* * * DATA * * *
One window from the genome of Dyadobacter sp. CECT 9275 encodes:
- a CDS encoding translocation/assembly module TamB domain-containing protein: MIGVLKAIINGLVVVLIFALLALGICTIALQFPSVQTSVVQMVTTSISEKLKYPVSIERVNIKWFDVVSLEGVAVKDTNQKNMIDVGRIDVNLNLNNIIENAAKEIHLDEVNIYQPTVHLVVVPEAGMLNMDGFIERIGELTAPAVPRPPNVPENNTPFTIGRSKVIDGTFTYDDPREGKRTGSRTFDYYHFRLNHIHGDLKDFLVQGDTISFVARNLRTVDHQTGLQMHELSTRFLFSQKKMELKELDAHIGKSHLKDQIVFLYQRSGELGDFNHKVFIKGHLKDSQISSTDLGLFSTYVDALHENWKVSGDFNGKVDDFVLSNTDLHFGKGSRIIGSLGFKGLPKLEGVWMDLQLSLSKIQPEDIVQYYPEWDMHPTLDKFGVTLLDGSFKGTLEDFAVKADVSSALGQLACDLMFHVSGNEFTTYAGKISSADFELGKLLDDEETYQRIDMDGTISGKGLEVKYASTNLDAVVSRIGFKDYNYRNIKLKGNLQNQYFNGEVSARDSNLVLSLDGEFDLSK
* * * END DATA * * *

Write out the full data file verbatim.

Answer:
One window from the genome of Dyadobacter sp. CECT 9275 encodes:
- a CDS encoding translocation/assembly module TamB domain-containing protein: MIGVLKAIINGLVVVLIFALLALGICTIALQFPSVQTSVVQMVTTSISEKLKYPVSIERVNIKWFDVVSLEGVAVKDTNQKNMIDVGRIDVNLNLNNIIENAAKEIHLDEVNIYQPTVHLVVVPEAGMLNMDGFIERIGELTAPAVPRPPNVPENNTPFTIGRSKVIDGTFTYDDPREGKRTGSRTFDYYHFRLNHIHGDLKDFLVQGDTISFVARNLRTVDHQTGLQMHELSTRFLFSQKKMELKELDAHIGKSHLKDQIVFLYQRSGELGDFNHKVFIKGHLKDSQISSTDLGLFSTYVDALHENWKVSGDFNGKVDDFVLSNTDLHFGKGSRIIGSLGFKGLPKLEGVWMDLQLSLSKIQPEDIVQYYPEWDMHPTLDKFGVTLLDGSFKGTLEDFAVKADVSSALGQLACDLMFHVSGNEFTTYAGKISSADFELGKLLDDEETYQRIDMDGTISGKGLEVKYASTNLDAVVSRIGFKDYNYRNIKLKGNLQNQYFNGEVSARDSNLVLSLDGEFDLSK